Create Fonts on Your iPad in iFont in a Few Easy Steps + 3 Free Fonts | Liz Kohler Brown | Skillshare

Create Fonts on Your iPad in iFont in a Few Easy Steps + 3 Free Fonts

Liz Kohler Brown, artist | designer | teacher | author

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8 Lessons (58m)
    • 1. Create Fonts on Your iPad in a Few Easy Steps + 3 Free Fonts

      2:35
    • 2. Using Fonts and Inspiration

      4:09
    • 3. The Tools

      8:08
    • 4. Designing a Font

      11:00
    • 5. Building a Patterned Font

      9:01
    • 6. Challenging Shapes

      11:02
    • 7. Designing a Cursive Font

      6:15
    • 8. Creating Unique Display Images

      5:37
39 students are watching this class

About This Class

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In this class, I'll show you how to create unique custom fonts using your iPad.  We'll cover the step by step process for creating three different styles of fonts, so that you can create any font style you can dream up.  You don’t have to have good handwriting or be good at hand lettering to create a fonts using this process!

I’ll show you:

  • easy ways to make your fonts cohesive and smooth, so you can focus on bringing your personal style to a font set.
  • how to create a simple handwriting font.
  • how to create a single patterned element, and copy it to other letters of the alphabet to create a cohesive font set
  • some interesting ways to display your font online, so if you want to offer them for sale or as a free downloads, you can create beautiful display images for your fonts.
  • how to create a cursive font by using an existing font as a template and adding your personal style to the strokes.

The amazing thing about this process is that you can start making your own fonts in only a few minutes.  You can create your own font set that you use for personal use or for your business. You could even sell your fonts, or offer them as free downloads online.  Whether you’re an artist, designer, illustrator or hobbyist, using your own fonts is a great way to add a unique, personal touch to your work.

All you need to take this class is your iPad, the iFontMaker app, and a stylus.  I’ll be using the Apple Pencil, but you could use any stylus, or even your finger.

Click here to get the iFontMaker app

Click here to see the class Pinterest board

Click here to download my fonts

Click here to find Unsplash (images free for commercial use)

Transcripts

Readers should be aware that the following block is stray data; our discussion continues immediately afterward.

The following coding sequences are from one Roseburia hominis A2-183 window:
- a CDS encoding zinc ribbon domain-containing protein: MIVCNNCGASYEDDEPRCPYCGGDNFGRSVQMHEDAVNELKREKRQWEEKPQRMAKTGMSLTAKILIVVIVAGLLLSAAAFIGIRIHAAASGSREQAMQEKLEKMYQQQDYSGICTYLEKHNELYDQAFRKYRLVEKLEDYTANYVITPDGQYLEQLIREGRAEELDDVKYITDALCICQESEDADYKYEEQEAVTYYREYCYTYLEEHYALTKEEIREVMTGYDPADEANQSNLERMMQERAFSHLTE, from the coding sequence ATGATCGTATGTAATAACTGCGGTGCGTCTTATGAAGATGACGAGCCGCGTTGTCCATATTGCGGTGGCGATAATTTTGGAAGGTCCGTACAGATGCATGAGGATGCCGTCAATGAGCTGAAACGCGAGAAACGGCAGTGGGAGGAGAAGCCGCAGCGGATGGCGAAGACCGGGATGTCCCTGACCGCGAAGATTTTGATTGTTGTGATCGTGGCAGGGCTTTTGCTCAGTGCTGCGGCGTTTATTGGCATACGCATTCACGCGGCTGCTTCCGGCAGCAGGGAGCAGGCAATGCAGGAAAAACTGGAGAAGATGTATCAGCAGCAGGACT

1. Create Fonts on Your iPad in a Few Easy Steps + 3 Free Fonts: Hi everyone. I'm Liz. I'm an artist, illustrator and teacher. Today I want to show you how to create unique custom fonts using your iPad. I'll show you the step by step process for three different styles of fonts so that you can create any font style you dream of. You don't have to have good handwriting or be good at hand lettering to create a font. I'll show you easy ways to make your fonts cohesive and smooth so you can focus on bringing your personal style to a font set. First, we'll create a simple handwriting font. We'll go through all of the tools for building fonts and adjusting the letters. I'll show you how to use existing fonts as a template so you don't have to start from scratch. Next, we'll create a patterned block font. I'll show you how to create a single patterned element and copy it to other letters of the alphabet to create a cohesive font set. Next, we will create a cursive font by using an existing font as a template and adding your personal style to the strokes. I'll show you how to smoothly connect your letters using the adjustment tools. I'll show you some interesting ways to display your font online. If you want to offer them for sale or as free downloads, you can create a beautiful display image for your fonts. The amazing thing about this process is that you can create your own custom font in only a few minutes. If you love hand lettering or calligraphy, or if you're just getting started with lettering, you will love turning your lettering into your own custom font. It only takes a few minutes and suddenly your lettering becomes a beautiful font that you can use on your computer and your iPad. You can even sell your fonts or offer them as free downloads online. Whether you're an artist, a designer, illustrator or hobbyist, using your own fonts is a great way to add a unique personal touch to your work. All you need to take this class is your iPad, a stylus and the iPhone Maker app. This app is only a few dollars in the app store and it allows you to create an unlimited amount of fonts and share them online. Let's get started. 2. Using Fonts and Inspiration: The first thing I want to do is show you how to use the fonts that you create on your iPad. You can use these in a lot of different programs and I'll show you a couple of different options for that. You can get to the page to download my fonts through the link in the about section of the class. If you scroll down the page and then choose a font that you want to download, you can see the text. Click to download the mode class font. I'll click and hold that and then click "Open in a New Tab." Once a new tab opens, you'll see the download button. I'll click that one time and then click "Open In." Then you should see all of your apps that allow fonts to be used. You can click more to see more apps. I'm going to use the Over App. This is a free app that makes it really easy to customize your text with color and you can easily pull this into a program like procreate. You should see the option Installation Success, click "Okay". Then the press symbol will let you create a new document. You can choose a colored background or you can choose a transparent background. I'll go with transparent this time. Then you can choose a size, I'll choose the square. When you start typing, you'll see that it starts with whatever font you downloaded last, so here's the mode class font that we just downloaded. I'll click the check symbol and then click "Color" to change the color, click "Size" to increase the size. You can also click "Style" to change the spacing. If you're doing some design work, you may have some really specific spacing needs. You can also change the horizontal spacing if you've got two different lines. This app has a ton of different options for playing around with your fonts, so this is a great place to start. When thing I like to do when I get started with creating a font is look for some inspiration. You can look around you and find textures and patterns, but you can also go somewhere like Pinterest. I especially like to go to Pinterest to find inspiration for my display images. Once you create a font, it's nice to have something that displays the font online so people know what they're getting when they go to download it. I created a board with a lot of different display options. I'll put a link to this in the about section of the class. You can see there are a lot of different ways to display your font, there are so many options. You can do something that's just a picture and put some bold black text over the picture or you could do something a little more simple, maybe just a white piece of paper and combining the text and maybe some pattern on the page. You could also do a more graphic design style layout and you could easily build this in the Over App with just some flat color and then some fonts over that. This is a great way to get started when you're creating a new font. You can go to this Pinterest board for inspiration for the font itself, but also for displaying a font. For example, you may know that you want to do a hand lettering font, but you don't know what kind of style you want. If you come on here and look at 10 or 20 different styles. You may have a better idea of how you want your project to turn out. You can see there are so many different options. It's great to start out by just scanning through the options and thinking about how you could put your personal style into some of these existing fonts. Let's go ahead and get started on our first project. 3. The Tools: When you're ready to start your first font, click "IFont Maker". You'll notice that I have moved my iPad vertically. This is not an app that allows you to work horizontally. If you usually work horizontally, this might take a little bit of adjustment to get used to. When you're ready to create your first font, click "New" on the top. Then you'll see a lot of options here. On the top, you see that you can change which letter you're working on and you can do that by clicking on the letter. Or you can just click the Next Button here on the bottom or the Back Button here. You'll see all of the numbers and letters of the alphabet here, and then a lot of symbols and a lot of language options. So you can use whichever ones you want to use. You don't have to fill in every single thing. Sometimes I'll create a font and I don't do any of the symbols, whereas other times I do, it really just depends on your personal intention for this project. Another option you have here on the bottom is to change the base font that you're using as a guide. So if you click the "T" symbol here, there's a huge list of options that you can use that come with IFont, but you can also download other fonts to use in this program. Let's say for example, you have a really specific font that you want to use as your inspiration. You can go to that font and I'm going to type download fonts free for commercial use. Obviously we're not going to copy these fonts directly. We're just going to use them as inspiration. I'm going to click this first one here. This is "1001 Fonts". This is a really easy program to use because you can just scroll through, find a font you like, and click "Download". They have, I think 500 something pages. There's plenty of options. Once you find a font you'd like, you can click the "Download Button" right beside it. Then it'll open up the window with a Download option here. I'll click that one time and then I'll click "Open In". You'll notice here this is a Zip File, I need a program that'll let me unzip this before I can put it onto my iPad. I'll click "Open In" and then copy to "iZip". I use the free program iZip, but you could use any unzipping program. Once that program opens, you'll see the option, would you like to extract all the files? So I'll click "Okay". Then I can click on the "Folder" and you'll see a few different files here you want the ttf file, that's the font file. I'll click that one time and then click "Open In". Then you'll see the options here for all the programs you can use it with. I want to copy this to "IFont Maker". Then it says sample font installed successfully. The name of this font was Absinthe. I'm going to scroll up here and find it. One thing you may run into if you use one of these downloaded fonts is that it doesn't work until you shut down your iPad and turn it back on. Something about restarting your iPad completes the installation process. If you have any trouble with that, just do a quick restart and you should see the font there on your list. There it is at the top Absinthe. I'll click that one time. Then you can see there is that font on my list. Again, we wouldn't want to just copy this person directly, but you can certainly use this as inspiration and just as a guide for developing your own font style. For this one, I'm actually going to use the font Papyrus. I really like the style of this font, but I don't want to do these rough edges, I'm going to do something similar, but I'm going to change it up quite a bit. The next option we have here down at the bottom is the Brushes. If I click that one time, I can see all of the "Brush Options". The first one here is just a plain straight line. I can adjust the size over here. One thing to note is I always make a note of what size I'm using. I've noticed that if you close IFont and open it back up, sometimes these settings like the Font and the Brush Size don't get saved. I always write that down because if I get halfway through a font and then I want to come back to it. It's not easy to remember what size you had the brush on. That's one thing to keep in mind when you use this program. Just take note of everything you do as you're creating your font. Then next brush here, has a wider top and a skinnier bottom. This is almost like a kind of calligraphy style brush or a hand lettering brush. The next one is the same thing, but just a little bit more dramatic. The next one has a tapered top and bottom and the next one has a nice rough edge. This is similar, it's a semi- rough edge, but then it has a tapered bottom. You can also get straight lines. This is like straight polygon lines. But then you can get a perfectly straight line with this one. The next one here has an angled edge. Then you have some Shape Options. If you just wanted to create a circle or some other shape here, you can use that. This one's great for making sharp corners. If you had a letter that had a sharp corner, you can use square. So we've made a lot of marks here and I want to remove those so I can actually start working on my letter. We have a few options for that. The first one is this Scissor Tool down here. If I click that one time, I can click "Clear", and that'll clear everything I've written on this letter. Another option is to remove things individually. I'm going to click the "Arrow Tool" here, click on that line one time and then click "Delete". If you just want to delete one or two things, that's a great tool. If you want to delete everything, just click "Clear". We also have Step Forward and Step Back Buttons here. If you want to go back to having those lines, you can click the "Step Back Button" and I can return the ones that I did individually, or we can step forward. Another option you'll see here is the Layer Option. This Layer Option allows you to insert a photo. You can click "Photo" and then go to your "Library". Let's say you're a person who does calligraphy. If you want to turn your calligraphy into a font, this would be a great place to start. You can import each letter that you did on paper and then just use the photo as a guide. If you don't want to use these base fonts, you may want to start with a photo instead, I'm going to stick with the example option because I want to use this Papyrus Font as my base. 4. Designing a Font: The first thing I'll do is go back to the paintbrush tool here and then choose my brush. I think I want to use this brush today. I'm going to change the size here. I usually just play around with a few letters to make sure it looks exactly as I wanted to before I start building the whole alphabet. I might do like abc and then maybe some other common letters like e. What you can see here is as I'm drawing this, the program is smoothing out my lines for me. You don't have to be a master hand letter to make a font with this process, you really just need to go quickly and make sure you're meeting all of your guides here. We've got the ascender line. This will be your highest point, the baseline, your lowest point. It's okay to go beyond those because it gives your lettering a little bit of bounce on the page. There's really no rules with this. Just go with whatever fits with your personal style and play around with making some letters that you like. I'm just going to go through every letter of the alphabet here and just draw these. However, I sync works for each letter. First I'm going to clear out every single test piece that I've done by just clicking clear on each letter. Again, at this point now that I'm happy with all of my settings down here, I'm going to take note of this because if I close this program, when I open it back up, those settings may not be saved. That's just something to be aware of. I would go ahead and write down. I'm using Papyrus. I'm using the fourth brush down at 64 on the brush size. Now I'll go ahead and do this whole process with each letter. The first one I'm going to draw and let's say, I don't like how that turned out. I have a couple different options here. I can step back or step forward. I can click the move tool and move it around. Let's say this was a little bit up like this and you didn't like that little overlap, just click the move tool and move it down here, and then you can't see the overlap anymore. That's one option, another option, same tool, the Move Tool click at one time. You'll see these little bars that allow you to bend a line. This is really good for making subtle adjustments. Let's say you don't like that little overlap curve here, just use the move tool to slowly shift it over and then maybe use this tool to curve a little bit. Then we can step back, click the brush tool, and take a look at how that looks. Those are just a few things you can do down here. Also, there's the Move tool, where you can move the whole letter. So if it's all a little bit off, you can adjust that. Take your time here, play around with whatever style works for you, and we'll pick back up when I finish my font here. I've gone through and worked on all of my letters, and I'm happy with most of those, but I can still go back and change them and test the whole alphabet on our next step. But for now I'm just deciding what symbols I want to use. I'm not going to fill in all these symbols. For me personally, the star symbol is not going to be very important for my use. I'm just going to do the main ones here, but you can do this however you'd like. You may want to go through and fill in every symbol or you may not. Another thing to think about is the language options. If you want to make this available for certain languages, you may want to do, for example, the Latin accents here. let's say you want to do some of these accents, you'll go to the letter that you want to use, click the scissor and then click Paste from a. That's going to bring your a that you already made into here, and then you can just do your accent. You could at least do the Spanish options or whatever language you use or you want to use with this font, you can go through and choose those options. Once you're happy with how all of those letters look, you can start testing your font. When you're ready to do that, click the Preview bar at the top here, and then click Kernings. Kernings is the process of adjusting the spacing between each of your letters. I'm going to click Select here. Instead of looking at single letters, I like to look at words. I think it's easier for me to do the spacing when I'm looking at full words. This is really easy to adjust. You can just go to each letter. If you see a little issue, just click on that letter and shift it over. Now every time of b appears beside a y, there'll be that exact distance. This is setting the font for anyone who uses your font in the future. You just want to go through and make sure nothing really stands out as being out of place or to close or too far away. You can scroll through this whole paragraph and just make some little adjustments. You can also type in your own options. If there's something specific that you want to see written, like I might want to see art and design. Then I can see what my font looks like with those exact words. That's really the whole process for making a simple font. Once you're happy with that, you can save your font or you may want to go through and make some little adjustments. Maybe you don't like how these two lines meet each other here, I'll click my move tool, click on that line, move it in a little bit so there's a less of an overlap there and now that fixes that letter. You can see it's really easy to make these adjustments. Once you get started with this program, you can really make a font in 10 minutes, or you could spend three days making a font. It really just depends on your personal use for this project. Let's go ahead and save this font. Click the Share button in the top here and click Configure and build font. Now, you do have to be online to do this because this program moves the font as a saved file on their website. You need to be connected to the Internet so that it can download the Font onto their site. The first thing I'll do is just choose a name for my font. I named my font ivory. Then you can put your name here so that your name is always attached to this font. You can also put that in the font name. Sometimes I'll put my name in the font title itself, so that if this goes online and a lot of people are downloading it, your name isn't lost from the branding. Then you can choose if this is going to be public, private or only something that people can look at and not download. I'm going to leave this as private for now because I want to download it and put it on my own website. If you put it as public, you're offering it as a download on their website. Totally up to you how you want to do that. I also always put contact here. If you list this as public, you'd want someone to be able to contact you for commissions or for using the fonts for a special use. But if you choose private, you don't have to fill any of that in. Let's click build online. You can see here I chose a color and I chose a peach color, but you can choose black and white. That's just selecting how it's going to display on their website so it doesn't have any effect on your font itself. Then we have the options here. We can download it onto your iPad, we can download it as a desktop fond. I like to just click open here, so I can get to the download page. Then it'll automatically enter this login information for you and you can just click enter. Then we have a display page for fonts. This is private right now, no one can see this for me. I'm just using this as a storage source. Then I can click download to download it onto my iPad. I can click Open in an open it in font maker or I could open it in any other app that's on your iPad. That's this simple step for creating your first font, we'll do a slightly more complex project next, but this is a great way to get started if you're not feeling confident with making fonts, or you've really just wanted to make a handwriting font for a long time. This is a great way to get started. Let's go ahead and move on to the next project. 5. Building a Patterned Font: For this next project, I started with a little bit of inspiration rather than going straight to iFont. I found this patterned pillow in Thailand, and it has this really beautiful intricate pattern on it. I wanted to take a piece of this and create it into a font. I may end up later going through and adding a lot of these patterns to different fonts. But for now I'm going to start with just this strip here. I really liked these simple triangular shapes, and I think I'm going to add a little bit of dot patterning to each triangle. Sometimes it can help you make a really unique font if you start out not looking at the font itself, but looking for some inspiration. There are so many different textures and patterns that you could pull from. This is just one example, but you can use any pattern if you create a similar font to the one I'm making today. I'll go ahead and open iFontMaker and click "New". For this font, I'm going to start with a really thick background. I'm going to use the Avenir Next Heavy. This is a really thick font, so it's going to give me a lot of room to add my pattern. I like to start with the I because that's going to give me a really simple space to get started with my pattern. For this one, I'm going to use the very first brush on the list. I'm going to pull my brush down to a smaller size. I think I'm going to use 20. Let's see how that looks. I think that's a good size. But if you're doing a similar patterned piece, you may want to go with a slightly smaller size depending on your pattern. At this point, I would just make a note that I'm using 21 as my brush size, and I'm using the first brush and Avenir Next Heavy as my font so that if the program shuts down or I need to step away from my iPad, I have all of those settings saved somewhere. The first thing I like to do is just start with a border. I'm going to let this be a really hand drawn loose font. I could easily grab this line brush and make a straight line, but I don't want this to be a perfectly straight line, I want it to be a little bit loose. I'm going to use that first brush and let my lines be a little bit wavy, they don't have to be perfect. I can always make little adjustments by clicking the Move tool, and then just using those little dots to align this a little bit better. This is one thing I really love about this program. You don't have to draw your lines perfectly. You just have to take time to adjust them if you don't like how they look. You can really zoom in here and make sure these meet in a nice way. I don't really like when there's an obvious overlap here with the lines, so I'm just going to move this one down just a little bit so that it meets nicely with my previous line. I'm going to spend a lot of time making this I exactly as I want it because I can then go to all these other letters that have a straight bar and just copy my I onto those letters. This is probably the most important piece of my font, so I'm really going to take my time here and make this exactly as I want it to be. I'm happy with that square. It has a little bit of a loose feel, but it's not a perfect rectangle. Now I'm just going to go through and start adding my pattern. I know I'm going to do a triangular pattern for this. I'm just going to freehand it here and let this be a little bit loose. I'm going to add another small triangle in between these two. There I have a little bit of an overlap, so I'm just going to pull that line in. You can see I'm really not trying to make this perfect. It's a little bit off, but that makes it look hand-drawn. That's more like the style of the pillow that I was using as inspiration. I'm happy with that, but I want to add some little dots here. I'm going to go to my Brush tool, click the Dot, and then just add those in to the openings. Once you're happy with that piece, then you can start copying it to all the other letters that have a straight bar. I'm going to click my Scissor, click "Copy All", and then I'll just start going through my alphabet and clicking "Paste" to add that shape to any letter that has a straight up and down bar. You can see this is a huge portion of the alphabet, so doing the I really nicely, first off, saves you a lot of time. You'll notice with some of these letters that have double bars, you can grab the Move tool here, move it over to this side, and then click "Paste" again, and then you can have both sides of that H with the exact same pattern. I'm also going to copy this to some letters that don't have a perfect straight up and down because it'll be really easy for me to remove some of these parts. I just go ahead and copy this to any letter that I think I could use the whole bar or part of the bar. That's pretty much all of the letters that I can copy. I didn't do this one because I'm actually going to make my pattern horizontal on this one. I went through and did all the ones that I can definitely use, and then for all of the others, I'll have to recreate the pattern. Let's start here with the B because we've already gotten started on that one. What I would do here is just leave an open space. I'm grabbing my first brush again and making sure it's still on 21. You can see these lines don't have to be perfect because this program just smooths out, aligns for you. I don't really like exactly where that hole is, so I'm just going to move it up a little bit and down a little bit here. This is your own font. Definitely make it your own. Make changes based on whatever you think looks best with your pattern. I'll go through and fill in all of these pieces that we've already started. Now I've filled in all the letters that I was able to use that bar for. Now I need to complete the letters that I need to make a new pattern for. For this A, I'm going to create a similar pattern, but I'm going to do it sideways. It's going with my original theme, but it's just the diagonal version. 6. Challenging Shapes: This one's a little more tricky because it's a circular shape. I'm just going to make this pattern as best I can within these confines, but I probably am going to change the pattern a little bit. That's totally fine, as long as you've got similar elements that repeat throughout the font, it's going to be cohesive. It doesn't have to be an absolutely perfect pattern on every single piece. I'll just take some time to go through and mask out some triangles on the C. You can see I had to break the rules of my pattern. I was putting a small triangle on every big triangle, but for these, I changed that because they're a little bit smaller, so feel free to just play around with these options. It doesn't have to be exactly as you originally planned. I'm also going to copy this C and then go to my G and paste that, because now I can just add a little bit here to this piece to get my G without recreating that whole pattern again. I'll just go to each piece that doesn't really work with my pattern and delete it. With these circular shapes, you really just have to go super slow. They may not be perfect, but you can also use that move tool to adjust it a little bit. I'm going to copy this O.. Click "Copy All" and take that over to my Q, because I can just add this little tail to my Q. Little shortcuts like this can save you a ton of time when you're building your font. Before I draw the bottom of this T, I'm going to look around my alphabet and see if there's anywhere else I can use it. I think I can use it with my Z. But if I went ahead and drew the bottom part of this T, I wouldn't be able to use it, so that's something to think about as you draw each letter; how could you use this in another part of your alphabet? Now that I have finished drawing all of my letters, I'll just go through and adjust each one. There'll probably be a few things that I want to change or just as I'm working. I'm just going to take my time and make some little adjustments as I see necessary. Now, that I've finished making my font, I can go back to my kerning section like we did before. You can see with this one, I did in "All caps" font, so only the capital letters are going to show here. If you decide to do that, there's one important thing that you should do to make sure that whether someone uses lowercase or uppercase, this font still works. The way these fonts work is, whatever you fill in will show up with your font, but whatever you don't fill in will show up with the default font of that program. You wouldn't want someone to be typing with your font and the A is capital with your font, and then the lowercase letters are like Times New Roman. To avoid that, you can go to each capital letter, click "Copy All," and then paste it into the lowercase letter. That way if someone types lowercase A or an uppercase A, they get the same A. This is a really important step if you decide to do an all caps font. But you may want to go through and do this same process for all the lowercase ones as well. If so, then you can just go ahead and start building your lowercase version. But for me, what I would do for this particular font is just go through and copy and paste each uppercase into the lowercase slots. Once you do that, you can do the same saving process that we did for the first project to download this font, and then you can put it in the Over App like we did in the last video. Another option you can do if you go back to your preview bar here, and after you play around with your kernings, you can click "Pangram." Pangram just means every letter of the alphabet. So you can click the Pangram to see every single letter. If you click "Save Image," you can either save this as one long image like that, or you can click "GIF Animation," and that allows you to create a GIF of your font. You could do it slower if you want people to really be able to look at each letter. There's several different speeds here. You can also change your color, or you can set it to "Random" to have a different color with each letter. Once you're happy with how that GIF looks, you can click "Share." You could e-mail that to yourself, you could save it to your Dropbox. This would be a cool thing to upload to Facebook if you want to just share your font with someone. Another way to share your font would be to make an image that displays your font. I'm going to do that using the Over App. I'm going to click "Transparent," and then I'll choose a horizontal size here so I can fit my whole alphabet and click the "Check" symbol to start typing. I like to start by typing my font name at the top, and then I'll change the color to black and increase the size. Then I just want to show what each letter of the alphabet looks like. I'll change that to black, make it a little bit smaller. Now I have the font shown really clearly and the letter shown below in a smaller size. I want to space these out a little bit because it looks a little bit hard to read with this spacing. I'll click "Style," click "Space," and then first of all, do the horizontal alignment to spread the letters I've had horizontally, and then I'll click here to do vertical alignment. Then I can give them a little space on the top and bottom. Once I'm happy with that, I can click the "Share" button, save to photos. I like to use Procreate for this step, so you can add a photo background, you can add some texture. I'll click "Create Custom Size," and then I'll make the six by two inches. Let's do six by four inches. I'll click "Insert a photo," choose my image that I just created. If you're going to resize this, make sure "Magnetic" is selected. I'll put them in the center. Let's do another layer that has some texture. I'll use my gouache brush. If you want to pick up this brush and my other gouache brushes, checkout my class on gouache. I'm just going to do a few layers here to give this a little bit of a mud glass texture. I can leave this as black or I can duplicate it, make the first one invisible, and start playing around with some other colors. I could go to a pure white. I like the look of that. I might create another gouache layer to add a little bit more contrast here. You can play around with a lot of different ways to display your font here. You could put a photo on the background and overlay your font on top like we saw on the Pinterest board. Really just depends on what the style of your font is and how you want to communicate that to your viewers. Let's go ahead and call this font finished and move on to a cursive font. 7. Designing a Cursive Font: For this next font, I want to create a cursive font. The tricky thing about cursive fonts is that they need to connect to each other well. You can see, for example, with this font, these two don't connect to each other and that's an issue for using it with different programs because they don't work well together in words. Here's one that fits nicely together, and then here's one that is not yet configured to fit together. We could still adjust that one to make it fit better, but it's not yet ready to be shared and downloaded, whereas this one looks a lot better. I'll go ahead and create a new document and then choose a cursive font as my guide. The filters helped me keep my height and width correct as I make my letters. You can find a font that's already in ifont, or you can download one. You can use the same process that we used in the first project to download fonts from some web source and of course we're not going to copy this person directly. We're just going to use their font as a guide for height and width, and especially for connecting the letters. For example, with this A, I want the next letter to be able to come in right here and match up. I need to make sure all of my little tails work well with the letter after it. First I'm going to choose a size here and I'm going to go with 48 for my size and I'll go over this letter really loosely and you can see it's smooths it out for me, so I don't have to do this perfectly to make the letter look nice. So I'm keeping an eye on that tail. I really don't want that tail to curve back at all. I wanted to come straight up like this so that the next letter can meet it smoothly. If it curves at all, the next letter comes up and then you've got this weird tail that comes out from behind your second letter. That's just something I'm going to keep in mind as I create each of these letters. You can go really slow with this and make a beautiful alphabet set, or you can just play around with this process for the first time. This doesn't have to be a final piece. You could just use this as a project to experiment with font making. I'm just going to go through and quickly place some letters for the lowercase and uppercase of each letter of the alphabet. Now that I have all of those letters set, I can go to my preview, click "kernings", click "select" and choose this second option and then I can scroll down here and see that these letters are not connected. I want to adjust the letter spacing here at the bottom so that these are pretty close to perfect, but it's not going to work with every letter, so I try to just get somewhere in the middle where most letters look okay and then we can start going to individual letters and making little tiny adjustments until every letter looks right. It's really important to go through this whole list. I'm just going to go through and adjust each of these and scroll down this list and make sure every combination looks good. You can also, if you have certain words that you want to test, you can type those up here and then see what those look like on the list. This is a great way to just make sure your font looks perfect. I'm noticing here that the eye has this tiny little bump on the end. So I'm going to go back to my eye and redo it and you can see if you zoom in here, here's that little bump, and that messes up every letter that it connects to. I'm just going to click the "Move" tool, delete that, and do it again without the bump. Now when I go back to my kernings, the spacing is still preserved so I didn't lose anything by going back and adjusting that. So it's really worth your time to just take a minute and adjust any letters that don't look right on this page. The L is another one, I'm seeing that it curves back a little bit, so I would go back and redo that L. This is the part of the process that takes a little bit of time so grab some coffee and take your time, really going slow with this. I've already done this process with the same font, so I'm going to open that font that's already complete here. I've gone through and adjusted all of my kernings and made sure every letter connects exactly as I wanted to. Now I'm just going to save the font using the same process that we did before. 8. Creating Unique Display Images: I click the Download button, and now I'll click More, to find the app that I want to use, and I'm going to use over, because I want to play around with this in the over app, and create a nice image to display my font. I'll click Copy to over. Before I create my image and over, I want to know exactly what the dimensions of the image should be. Because I'm going to use a photo for this, I'm going to start by finding the photo. I'll open up my web browser and go to n/.com. N slash is a great site that has tons of free images that are free for commercial use. You can use these to display your fonts and you don't have to credit the original creator of the image. I've gone through, and just typed flatlay and search, and I found several images, that I think would be really nice to display a font. I'm looking for images that have a lot of open space, and then just a little bit some decoration, that would allow me to create some text around my font. I really like this image. It's really simple. I'm going to call my font hot cocoa, and have this little marshmallow image beside it. I'll click, download free, click and hold, and save image. Now I can open Over, and click the plus symbol, and I'll click transparent as my background, because I'm just going to put a photo on the background, and then I need to choose a size that will work well with that photo. I'm going to go with 3 by 4. Over here, I'll click image, to insert an image, and then I want to rotate this, so click rotate, and then just use this little bar on the side to get it perfectly straight up and down. Then I'm going to use my fingers to just do a little resizing and moving. Now I can start adding my font. I'll click the Check symbol, click Font. Because I just downloaded that font, it's at the very top of the list. I'm just going to type the name of my font, and then I'll change the size to be much larger, so it's really clear that this is a display for my font. I could also change the color of my text. I like how this looks with just the white. But you could change this to a brown to go with the hot cocoa theme. Then I'll click the Check symbol to set that, and then add in my alphabet. You can add your full alphabet there, or you could add some other words, because this font is set up to work well as a cursive font. I might just add some words here, that show how the letters connect to each other. I might put something like delicious down their, winter cold, things like that just to show how the font can be used. This is a really great way to communicate to someone, how to use your font and what style your font works well with. This image and the way that you lay out this page, can be really important for getting people to notice your font online. This would be a great image to share on Facebook, or your blog, or your Instagram to get people interested in your font, and maybe encouraged them to go download it and use it or purchase it, whatever your plan is for the font. I'll go ahead and call this font finished. I hope you enjoyed this class and that you feel inspired to start creating your own fonts on your iPad. If you liked this class, you may like some of my other classes. Where I cover a lot more ways to design and paint on your iPad. Like how to create decorative and illustrative hand lettering and pro-create. Check those out on my profile, if you want to see more. Also, I share a lot of free downloads on my website, so if you want to get more downloads like the ones you got for this class, check out my site. I would absolutely love to see your font, so please share what you make. You can do that here on skill share or you can tag me on Instagram or Facebook. You could either upload your display image, so we can see all of your letters, or if you want to share your font, you could include a link, so we could download it and try it out. If you have any questions about this class, please feel free to ask. You can contact me here on skill share by replying to my discussion or you can contact me through my website. Thanks so much for watching and I'll see you again next time. Bye bye.